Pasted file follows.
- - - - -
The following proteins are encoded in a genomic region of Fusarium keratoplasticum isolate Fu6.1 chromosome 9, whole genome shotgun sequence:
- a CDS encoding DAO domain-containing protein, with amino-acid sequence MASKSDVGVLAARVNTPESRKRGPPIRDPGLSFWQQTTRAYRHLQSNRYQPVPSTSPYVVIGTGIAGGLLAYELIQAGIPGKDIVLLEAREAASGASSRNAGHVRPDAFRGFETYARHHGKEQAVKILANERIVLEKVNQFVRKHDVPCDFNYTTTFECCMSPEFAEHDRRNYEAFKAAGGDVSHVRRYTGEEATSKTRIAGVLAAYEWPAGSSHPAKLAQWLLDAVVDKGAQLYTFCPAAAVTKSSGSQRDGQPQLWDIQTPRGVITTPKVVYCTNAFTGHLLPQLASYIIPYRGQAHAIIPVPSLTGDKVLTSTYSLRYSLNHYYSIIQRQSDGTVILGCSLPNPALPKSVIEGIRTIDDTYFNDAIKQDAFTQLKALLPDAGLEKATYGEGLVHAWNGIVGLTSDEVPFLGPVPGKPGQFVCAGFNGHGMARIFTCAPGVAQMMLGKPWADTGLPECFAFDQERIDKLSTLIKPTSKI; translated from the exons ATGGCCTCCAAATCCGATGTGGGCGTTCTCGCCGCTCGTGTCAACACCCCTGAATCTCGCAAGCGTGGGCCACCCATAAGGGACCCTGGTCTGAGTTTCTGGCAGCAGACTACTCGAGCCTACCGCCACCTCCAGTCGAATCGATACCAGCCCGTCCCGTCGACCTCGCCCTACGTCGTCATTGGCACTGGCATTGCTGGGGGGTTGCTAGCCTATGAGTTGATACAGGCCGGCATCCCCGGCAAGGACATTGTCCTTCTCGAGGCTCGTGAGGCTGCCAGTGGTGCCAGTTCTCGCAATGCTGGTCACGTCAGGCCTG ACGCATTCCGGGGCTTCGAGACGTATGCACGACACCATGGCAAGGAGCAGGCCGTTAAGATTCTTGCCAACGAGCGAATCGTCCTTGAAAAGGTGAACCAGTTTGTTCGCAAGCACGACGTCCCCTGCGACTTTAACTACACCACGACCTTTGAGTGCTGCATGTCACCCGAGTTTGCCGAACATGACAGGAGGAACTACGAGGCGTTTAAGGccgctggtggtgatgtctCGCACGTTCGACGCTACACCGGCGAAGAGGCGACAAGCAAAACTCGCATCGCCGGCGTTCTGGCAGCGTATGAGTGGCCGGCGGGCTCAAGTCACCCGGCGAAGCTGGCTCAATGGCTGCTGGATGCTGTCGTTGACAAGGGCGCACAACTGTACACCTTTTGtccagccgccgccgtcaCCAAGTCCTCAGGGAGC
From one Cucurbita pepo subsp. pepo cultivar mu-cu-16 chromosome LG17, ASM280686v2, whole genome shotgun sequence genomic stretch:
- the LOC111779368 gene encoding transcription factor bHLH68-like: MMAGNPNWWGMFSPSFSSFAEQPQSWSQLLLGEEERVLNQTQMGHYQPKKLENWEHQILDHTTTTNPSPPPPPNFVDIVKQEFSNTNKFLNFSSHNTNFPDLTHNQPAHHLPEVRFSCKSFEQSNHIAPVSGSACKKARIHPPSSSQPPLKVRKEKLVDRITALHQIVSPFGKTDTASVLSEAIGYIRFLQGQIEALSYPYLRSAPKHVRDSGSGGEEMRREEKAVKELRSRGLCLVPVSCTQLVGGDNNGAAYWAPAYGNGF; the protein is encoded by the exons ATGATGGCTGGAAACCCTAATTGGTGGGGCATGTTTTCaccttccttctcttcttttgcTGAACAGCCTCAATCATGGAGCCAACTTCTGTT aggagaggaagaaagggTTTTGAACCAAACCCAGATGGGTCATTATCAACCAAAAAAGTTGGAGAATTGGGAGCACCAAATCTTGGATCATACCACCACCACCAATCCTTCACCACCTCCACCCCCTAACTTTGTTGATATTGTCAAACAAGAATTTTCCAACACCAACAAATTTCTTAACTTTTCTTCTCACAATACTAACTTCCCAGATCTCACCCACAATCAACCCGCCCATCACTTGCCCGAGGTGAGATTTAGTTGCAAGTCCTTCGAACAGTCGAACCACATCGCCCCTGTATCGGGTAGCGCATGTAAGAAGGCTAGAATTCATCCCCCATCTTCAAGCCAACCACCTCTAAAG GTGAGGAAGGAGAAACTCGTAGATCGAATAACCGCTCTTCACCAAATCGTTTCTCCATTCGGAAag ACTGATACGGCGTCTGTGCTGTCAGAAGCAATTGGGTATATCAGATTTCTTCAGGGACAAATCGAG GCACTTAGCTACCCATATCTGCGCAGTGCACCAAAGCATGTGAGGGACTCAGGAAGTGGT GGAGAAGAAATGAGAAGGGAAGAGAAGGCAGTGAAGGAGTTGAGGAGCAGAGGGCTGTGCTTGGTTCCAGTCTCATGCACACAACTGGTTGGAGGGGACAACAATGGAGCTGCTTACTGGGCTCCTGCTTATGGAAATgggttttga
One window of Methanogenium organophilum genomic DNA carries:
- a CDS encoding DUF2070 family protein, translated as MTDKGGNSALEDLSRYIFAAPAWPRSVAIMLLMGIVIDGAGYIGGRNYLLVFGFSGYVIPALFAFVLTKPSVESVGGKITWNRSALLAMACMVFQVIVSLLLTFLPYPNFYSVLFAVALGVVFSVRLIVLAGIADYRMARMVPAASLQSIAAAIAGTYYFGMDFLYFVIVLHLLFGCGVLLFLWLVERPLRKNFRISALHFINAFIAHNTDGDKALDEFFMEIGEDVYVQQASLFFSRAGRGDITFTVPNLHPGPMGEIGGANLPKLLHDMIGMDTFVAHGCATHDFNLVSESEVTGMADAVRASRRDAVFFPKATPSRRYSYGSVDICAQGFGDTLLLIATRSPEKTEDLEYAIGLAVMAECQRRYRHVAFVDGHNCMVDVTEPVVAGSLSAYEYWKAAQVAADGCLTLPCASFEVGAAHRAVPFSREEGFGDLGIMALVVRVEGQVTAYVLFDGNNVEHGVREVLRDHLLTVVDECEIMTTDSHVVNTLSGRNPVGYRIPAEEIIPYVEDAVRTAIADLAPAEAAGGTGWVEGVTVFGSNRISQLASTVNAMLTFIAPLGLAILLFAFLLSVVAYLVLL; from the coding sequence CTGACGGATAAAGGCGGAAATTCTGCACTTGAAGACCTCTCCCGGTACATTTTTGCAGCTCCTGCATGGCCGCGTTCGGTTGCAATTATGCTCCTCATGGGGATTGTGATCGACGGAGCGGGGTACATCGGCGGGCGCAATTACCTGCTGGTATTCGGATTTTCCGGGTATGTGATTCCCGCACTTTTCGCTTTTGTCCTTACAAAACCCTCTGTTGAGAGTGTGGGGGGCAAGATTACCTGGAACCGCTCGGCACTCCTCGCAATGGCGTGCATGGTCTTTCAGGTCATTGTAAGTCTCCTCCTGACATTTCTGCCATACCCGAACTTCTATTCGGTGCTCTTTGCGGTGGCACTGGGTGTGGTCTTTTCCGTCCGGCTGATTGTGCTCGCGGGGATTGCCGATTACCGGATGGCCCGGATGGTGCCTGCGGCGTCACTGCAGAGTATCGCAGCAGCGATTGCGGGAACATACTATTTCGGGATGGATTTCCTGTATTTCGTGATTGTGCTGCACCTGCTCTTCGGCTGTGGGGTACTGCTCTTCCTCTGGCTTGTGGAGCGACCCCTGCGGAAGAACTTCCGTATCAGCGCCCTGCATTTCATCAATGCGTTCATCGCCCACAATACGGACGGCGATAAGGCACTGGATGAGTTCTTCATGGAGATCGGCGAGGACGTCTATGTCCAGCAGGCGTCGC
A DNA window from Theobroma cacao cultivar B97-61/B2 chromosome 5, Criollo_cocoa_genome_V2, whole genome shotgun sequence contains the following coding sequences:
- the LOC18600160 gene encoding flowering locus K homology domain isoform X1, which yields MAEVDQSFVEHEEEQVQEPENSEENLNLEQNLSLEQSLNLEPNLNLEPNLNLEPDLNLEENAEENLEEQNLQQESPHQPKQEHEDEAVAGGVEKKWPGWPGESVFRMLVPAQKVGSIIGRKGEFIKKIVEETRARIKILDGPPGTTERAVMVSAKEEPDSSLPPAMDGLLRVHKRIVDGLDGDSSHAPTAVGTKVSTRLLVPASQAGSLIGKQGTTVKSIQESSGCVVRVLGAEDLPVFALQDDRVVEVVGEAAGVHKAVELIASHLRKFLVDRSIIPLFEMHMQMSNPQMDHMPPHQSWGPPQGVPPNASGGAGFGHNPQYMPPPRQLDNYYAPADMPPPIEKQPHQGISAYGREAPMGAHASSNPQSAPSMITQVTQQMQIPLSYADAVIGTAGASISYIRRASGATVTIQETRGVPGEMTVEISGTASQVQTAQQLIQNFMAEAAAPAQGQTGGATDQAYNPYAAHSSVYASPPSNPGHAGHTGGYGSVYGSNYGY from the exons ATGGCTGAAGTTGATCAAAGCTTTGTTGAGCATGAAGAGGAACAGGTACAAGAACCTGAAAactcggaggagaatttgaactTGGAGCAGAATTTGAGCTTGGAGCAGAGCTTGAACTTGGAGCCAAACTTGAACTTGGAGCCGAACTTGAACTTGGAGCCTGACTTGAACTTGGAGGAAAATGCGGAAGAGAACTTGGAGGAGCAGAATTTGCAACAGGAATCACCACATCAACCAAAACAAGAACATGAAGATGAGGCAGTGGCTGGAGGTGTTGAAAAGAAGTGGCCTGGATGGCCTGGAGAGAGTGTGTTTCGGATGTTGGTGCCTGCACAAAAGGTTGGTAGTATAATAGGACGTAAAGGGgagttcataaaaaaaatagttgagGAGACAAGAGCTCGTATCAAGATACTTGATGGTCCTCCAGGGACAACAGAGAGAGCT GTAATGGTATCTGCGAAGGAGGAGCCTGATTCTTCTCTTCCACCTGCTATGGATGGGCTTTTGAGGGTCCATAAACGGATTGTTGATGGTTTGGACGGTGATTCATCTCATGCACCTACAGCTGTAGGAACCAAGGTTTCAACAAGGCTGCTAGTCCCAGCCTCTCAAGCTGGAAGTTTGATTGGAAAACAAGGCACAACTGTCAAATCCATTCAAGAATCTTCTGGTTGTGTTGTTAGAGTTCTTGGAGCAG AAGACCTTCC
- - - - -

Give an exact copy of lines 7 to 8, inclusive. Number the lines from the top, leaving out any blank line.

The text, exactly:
A DNA window from Theobroma cacao cultivar B97-61/B2 chromosome 5, Criollo_cocoa_genome_V2, whole genome shotgun sequence contains the following coding sequences:
- the LOC18600160 gene encoding flowering locus K homology domain isoform X1, which yields MAEVDQSFVEHEEEQVQEPENSEENLNLEQNLSLEQSLNLEPNLNLEPNLNLEPDLNLEENAEENLEEQNLQQESPHQPKQEHEDEAVAGGVEKKWPGWPGESVFRMLVPAQKVGSIIGRKGEFIKKIVEETRARIKILDGPPGTTERAVMVSAKEEPDSSLPPAMDGLLRVHKRIVDGLDGDSSHAPTAVGTKVSTRLLVPASQAGSLIGKQGTTVKSIQESSGCVVRVLGAEDLPVFALQDDRVVEVVGEAAGVHKAVELIASHLRKFLVDRSIIPLFEMHMQMSNPQMDHMPPHQSWGPPQGVPPNASGGAGFGHNPQYMPPPRQLDNYYAPADMPPPIEKQPHQGISAYGREAPMGAHASSNPQSAPSMITQVTQQMQIPLSYADAVIGTAGASISYIRRASGATVTIQETRGVPGEMTVEISGTASQVQTAQQLIQNFMAEAAAPAQGQTGGATDQAYNPYAAHSSVYASPPSNPGHAGHTGGYGSVYGSNYGY from the exons ATGGCTGAAGTTGATCAAAGCTTTGTTGAGCATGAAGAGGAACAGGTACAAGAACCTGAAAactcggaggagaatttgaactTGGAGCAGAATTTGAGCTTGGAGCAGAGCTTGAACTTGGAGCCAAACTTGAACTTGGAGCCGAACTTGAACTTGGAGCCTGACTTGAACTTGGAGGAAAATGCGGAAGAGAACTTGGAGGAGCAGAATTTGCAACAGGAATCACCACATCAACCAAAACAAGAACATGAAGATGAGGCAGTGGCTGGAGGTGTTGAAAAGAAGTGGCCTGGATGGCCTGGAGAGAGTGTGTTTCGGATGTTGGTGCCTGCACAAAAGGTTGGTAGTATAATAGGACGTAAAGGGgagttcataaaaaaaatagttgagGAGACAAGAGCTCGTATCAAGATACTTGATGGTCCTCCAGGGACAACAGAGAGAGCT GTAATGGTATCTGCGAAGGAGGAGCCTGATTCTTCTCTTCCACCTGCTATGGATGGGCTTTTGAGGGTCCATAAACGGATTGTTGATGGTTTGGACGGTGATTCATCTCATGCACCTACAGCTGTAGGAACCAAGGTTTCAACAAGGCTGCTAGTCCCAGCCTCTCAAGCTGGAAGTTTGATTGGAAAACAAGGCACAACTGTCAAATCCATTCAAGAATCTTCTGGTTGTGTTGTTAGAGTTCTTGGAGCAG AAGACCTTCC